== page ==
Smoking and hidradenitis suppurativa Smoking and hidradenitis suppurativa Smoking and hidradenitis suppurativa
Hidradenitis suppurativa (acne inversa)

Vascular disease

Blood vessels narrow temporarily and eventually permanently on exposure to nicotine, and smoking makes blood clots more likely to develop.

Smoking can aggravate or initiate Raynaud phenomenon. In this condition the arteries supplying the fingers and toes may go into spasm, causing temporary cessation of blood flow. The skin turns through a succession of colours from normal to white, blue and finally red as it rewarms. Usually cold temperature triggers an episode, but nicotine and caffeine are also known culprits.

Secondary Raynaud phenomenon is when there is an associated disorder causing blood vessel spasm or obstruction. Raynaud phenomenon is sometimes a sign of systemic sclerosis, which is an autoimmune disorder, in which the body's immune system attacks itself, resulting in widespread scarring (fibrosis) and vascular disease. Raynaud phenomenon is one of its first symptoms and can lead to ulcers on the fingertips and toes where the blood supply is poor. Smoking, which is a significant risk factor for vascular disease, increases the risk of developing these ulcers.

Chilblains are also due to vasoconstriction and may be aggravated by smoking, as may frostbite.

Smoking is also responsible for Buerger disease (thromboangiitis obliterans), in which blood clots occur in small blood vessels, and many cases of cholesterol emboli associated with atherosclerosis. It may aggravate the tendency to clot caused by thrombophilia, antiphospholipid syndrome or drugs. Thus those prescribed oral contraceptive medication, perhaps as hormonal therapy for acne, are advised not to smoke.

Smoking and its Raynaud phenomenon
Raynaud phenomenon
Smoking and chilblains
Chilblains
Smoking and antiphospholipid syndrome
Antiphospholipid syndrome
Vascular effects of smoking

Cutaneous lupus erythematosus

In the last few years studies have shown a more than ten fold increased risk of discoid lupus erythematosus in smokers. In this autoimmune skin condition, light exposed areas such as the face develop scaly red lesions that can leave scars. One theory that explains how smoking could increase the risk of discoid lupus is that it increases autoimmune activity by activating the lymphocytes (white blood cells) called B-cells and T-cells.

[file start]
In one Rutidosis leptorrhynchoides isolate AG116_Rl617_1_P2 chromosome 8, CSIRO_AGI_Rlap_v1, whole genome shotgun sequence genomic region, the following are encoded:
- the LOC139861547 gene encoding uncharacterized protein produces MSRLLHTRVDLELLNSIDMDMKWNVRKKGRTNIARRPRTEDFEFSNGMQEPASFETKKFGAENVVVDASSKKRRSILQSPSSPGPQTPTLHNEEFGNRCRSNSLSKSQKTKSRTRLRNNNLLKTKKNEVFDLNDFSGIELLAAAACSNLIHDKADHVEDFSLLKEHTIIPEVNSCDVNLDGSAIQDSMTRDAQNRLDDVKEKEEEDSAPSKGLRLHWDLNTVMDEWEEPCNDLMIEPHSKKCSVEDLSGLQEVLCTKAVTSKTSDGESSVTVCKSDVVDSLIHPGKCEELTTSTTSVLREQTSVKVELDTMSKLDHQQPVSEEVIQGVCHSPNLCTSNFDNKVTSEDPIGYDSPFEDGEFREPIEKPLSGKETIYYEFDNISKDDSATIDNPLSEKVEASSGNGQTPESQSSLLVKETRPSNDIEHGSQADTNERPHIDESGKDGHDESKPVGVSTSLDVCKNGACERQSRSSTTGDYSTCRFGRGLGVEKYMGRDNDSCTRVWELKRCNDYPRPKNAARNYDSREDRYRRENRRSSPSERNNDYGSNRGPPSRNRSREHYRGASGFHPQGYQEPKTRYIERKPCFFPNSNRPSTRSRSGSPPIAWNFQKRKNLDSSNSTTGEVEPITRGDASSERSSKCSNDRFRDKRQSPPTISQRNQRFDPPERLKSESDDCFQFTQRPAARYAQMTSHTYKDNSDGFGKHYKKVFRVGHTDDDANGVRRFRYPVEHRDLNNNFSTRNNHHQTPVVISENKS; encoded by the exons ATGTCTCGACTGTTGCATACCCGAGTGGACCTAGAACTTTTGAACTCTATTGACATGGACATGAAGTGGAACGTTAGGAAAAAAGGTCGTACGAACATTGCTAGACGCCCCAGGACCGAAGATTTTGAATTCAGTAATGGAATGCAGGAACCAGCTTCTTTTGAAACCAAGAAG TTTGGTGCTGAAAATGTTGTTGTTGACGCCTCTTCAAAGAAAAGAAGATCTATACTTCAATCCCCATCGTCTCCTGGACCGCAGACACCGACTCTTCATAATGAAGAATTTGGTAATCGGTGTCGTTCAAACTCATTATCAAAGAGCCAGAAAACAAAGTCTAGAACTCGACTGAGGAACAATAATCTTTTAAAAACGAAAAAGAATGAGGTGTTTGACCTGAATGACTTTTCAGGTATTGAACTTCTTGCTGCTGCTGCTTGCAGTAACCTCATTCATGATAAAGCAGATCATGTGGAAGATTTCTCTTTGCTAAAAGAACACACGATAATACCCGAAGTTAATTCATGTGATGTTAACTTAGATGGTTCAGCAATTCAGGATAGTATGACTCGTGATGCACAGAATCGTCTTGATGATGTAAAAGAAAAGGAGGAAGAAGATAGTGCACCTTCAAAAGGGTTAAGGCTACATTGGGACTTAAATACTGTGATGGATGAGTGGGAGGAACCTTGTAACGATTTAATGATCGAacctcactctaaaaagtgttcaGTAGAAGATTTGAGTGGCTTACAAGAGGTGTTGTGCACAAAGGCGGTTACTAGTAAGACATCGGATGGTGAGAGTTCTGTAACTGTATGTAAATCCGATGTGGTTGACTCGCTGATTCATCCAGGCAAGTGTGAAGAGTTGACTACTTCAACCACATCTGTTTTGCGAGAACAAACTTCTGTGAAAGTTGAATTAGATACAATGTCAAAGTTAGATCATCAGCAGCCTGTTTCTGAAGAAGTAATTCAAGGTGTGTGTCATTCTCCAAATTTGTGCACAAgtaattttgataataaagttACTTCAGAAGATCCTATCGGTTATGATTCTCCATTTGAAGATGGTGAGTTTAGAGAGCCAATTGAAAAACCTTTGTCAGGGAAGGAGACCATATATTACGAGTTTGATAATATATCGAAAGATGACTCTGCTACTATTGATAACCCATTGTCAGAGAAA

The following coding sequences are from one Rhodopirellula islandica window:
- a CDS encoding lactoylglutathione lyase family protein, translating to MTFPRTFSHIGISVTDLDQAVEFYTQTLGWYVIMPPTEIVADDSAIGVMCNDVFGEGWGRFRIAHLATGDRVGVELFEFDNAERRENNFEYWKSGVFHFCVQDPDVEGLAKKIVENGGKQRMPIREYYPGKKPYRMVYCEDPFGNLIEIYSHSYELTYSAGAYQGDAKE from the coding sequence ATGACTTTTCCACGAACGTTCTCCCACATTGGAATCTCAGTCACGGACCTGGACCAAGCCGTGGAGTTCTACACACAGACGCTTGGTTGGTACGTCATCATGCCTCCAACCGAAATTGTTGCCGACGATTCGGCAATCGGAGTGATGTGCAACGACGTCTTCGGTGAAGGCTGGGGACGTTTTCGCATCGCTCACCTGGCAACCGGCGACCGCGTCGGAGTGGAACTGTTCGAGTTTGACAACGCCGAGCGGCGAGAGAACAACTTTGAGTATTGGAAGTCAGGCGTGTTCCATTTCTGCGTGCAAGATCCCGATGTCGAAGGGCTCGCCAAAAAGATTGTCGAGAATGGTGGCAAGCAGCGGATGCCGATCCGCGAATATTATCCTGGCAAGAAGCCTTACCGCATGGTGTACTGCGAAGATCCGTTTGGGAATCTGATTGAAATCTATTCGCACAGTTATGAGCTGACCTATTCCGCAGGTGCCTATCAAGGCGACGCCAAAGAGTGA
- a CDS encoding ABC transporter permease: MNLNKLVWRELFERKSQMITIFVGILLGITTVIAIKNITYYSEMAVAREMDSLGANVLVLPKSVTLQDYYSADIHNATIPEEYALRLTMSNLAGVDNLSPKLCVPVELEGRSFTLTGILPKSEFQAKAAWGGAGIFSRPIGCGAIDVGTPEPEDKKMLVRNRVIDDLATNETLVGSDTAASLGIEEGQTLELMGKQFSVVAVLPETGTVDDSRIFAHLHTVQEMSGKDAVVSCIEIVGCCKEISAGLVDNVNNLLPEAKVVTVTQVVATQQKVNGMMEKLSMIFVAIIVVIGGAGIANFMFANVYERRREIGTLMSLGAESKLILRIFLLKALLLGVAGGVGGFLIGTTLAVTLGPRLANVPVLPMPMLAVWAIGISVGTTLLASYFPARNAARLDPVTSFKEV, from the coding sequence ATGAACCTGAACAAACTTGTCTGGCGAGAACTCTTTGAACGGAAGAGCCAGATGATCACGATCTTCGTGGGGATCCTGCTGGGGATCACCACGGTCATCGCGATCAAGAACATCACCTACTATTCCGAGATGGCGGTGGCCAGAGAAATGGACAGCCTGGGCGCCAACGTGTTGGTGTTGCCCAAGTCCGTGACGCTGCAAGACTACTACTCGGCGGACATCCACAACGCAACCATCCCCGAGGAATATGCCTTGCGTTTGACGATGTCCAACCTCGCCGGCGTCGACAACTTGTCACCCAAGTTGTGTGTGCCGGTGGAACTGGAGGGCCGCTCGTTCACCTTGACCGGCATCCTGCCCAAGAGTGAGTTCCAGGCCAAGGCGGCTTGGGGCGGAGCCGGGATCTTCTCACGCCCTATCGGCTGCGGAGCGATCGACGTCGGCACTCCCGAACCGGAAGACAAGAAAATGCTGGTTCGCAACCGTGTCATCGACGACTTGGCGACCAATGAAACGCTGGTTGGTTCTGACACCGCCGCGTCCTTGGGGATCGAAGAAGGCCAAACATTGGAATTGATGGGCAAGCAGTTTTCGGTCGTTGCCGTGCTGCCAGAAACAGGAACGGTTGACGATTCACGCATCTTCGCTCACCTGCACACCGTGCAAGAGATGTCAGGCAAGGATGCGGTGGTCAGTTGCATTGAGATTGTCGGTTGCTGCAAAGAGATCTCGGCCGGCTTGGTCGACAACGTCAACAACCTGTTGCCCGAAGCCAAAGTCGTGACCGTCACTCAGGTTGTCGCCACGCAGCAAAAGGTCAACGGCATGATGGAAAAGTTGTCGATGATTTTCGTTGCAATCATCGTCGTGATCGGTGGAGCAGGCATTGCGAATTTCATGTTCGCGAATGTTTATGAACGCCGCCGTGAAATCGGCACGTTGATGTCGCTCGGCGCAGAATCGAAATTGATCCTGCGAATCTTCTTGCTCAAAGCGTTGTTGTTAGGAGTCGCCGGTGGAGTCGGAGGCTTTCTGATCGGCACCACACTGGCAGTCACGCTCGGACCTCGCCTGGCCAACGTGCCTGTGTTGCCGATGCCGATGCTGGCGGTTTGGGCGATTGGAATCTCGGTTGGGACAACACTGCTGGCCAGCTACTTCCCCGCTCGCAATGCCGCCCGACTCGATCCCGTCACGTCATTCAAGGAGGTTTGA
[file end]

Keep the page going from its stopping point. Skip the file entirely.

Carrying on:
Treatment of cutaneous lupus erythematosus with hydroxychloroquine and other medications is less effective in smokers.

Smoking and discoid lupus erythematosus Smoking and discoid lupus erythematosus Smoking and discoid lupus erythematosus
Discoid lupus erythematosus: severe in smokers

Oral diseases

Not surprisingly, conditions affecting the mouth tend to be more common in smokers. These include:

Rather surprisingly, aphthous ulcers are less common in smokers.

Smoking and oral candidiasis
Oral candidiasis
Smoking and cheilitis
Cheilitis
Smoking and black hairy tongue
Black hairy tongue
Oral disease: worse in smokers

Other skin diseases

There is a general observation that smokers tend to be more severely affected by many skin diseases than non-smokers and various conditions appear more difficult to treat effectively in smokers.

Effect of smoking on medicines

Polycyclic aromatic hydrocarbons from smoking induces CYP1A2 enzymes in the liver. These enzymes destroy toxins. The result is that smokers need higher doses of many medicines compared to non-smokers to achieve the same result. These include insulin, pain relievers, antipsychotics, anticoagulants, caffeine and alcohol.

Alcohol intake and caffeine intake are on average double in smokers. This tolerance of alcohol and caffeine is quickly lost when a smoker stops smoking. Previously tolerated amounts of alcohol and caffeine can result in unexpected toxicity.

Alcohol ingestion can also lead to smoking more.

How can I get help to stop smoking?

If you want to stop smoking or are thinking about quitting, there are people and services who can help.

A combination of approaches is often best. A meter to measure carbon monoxide in breath can be used to guide treatment.

Related information

References:

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Author: Dr Susan Simpkin, Medical Registrar, Waikato Hospital, Hamilton, New Zealand.

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If you have any concerns with your skin or its treatment, see a dermatologist for advice.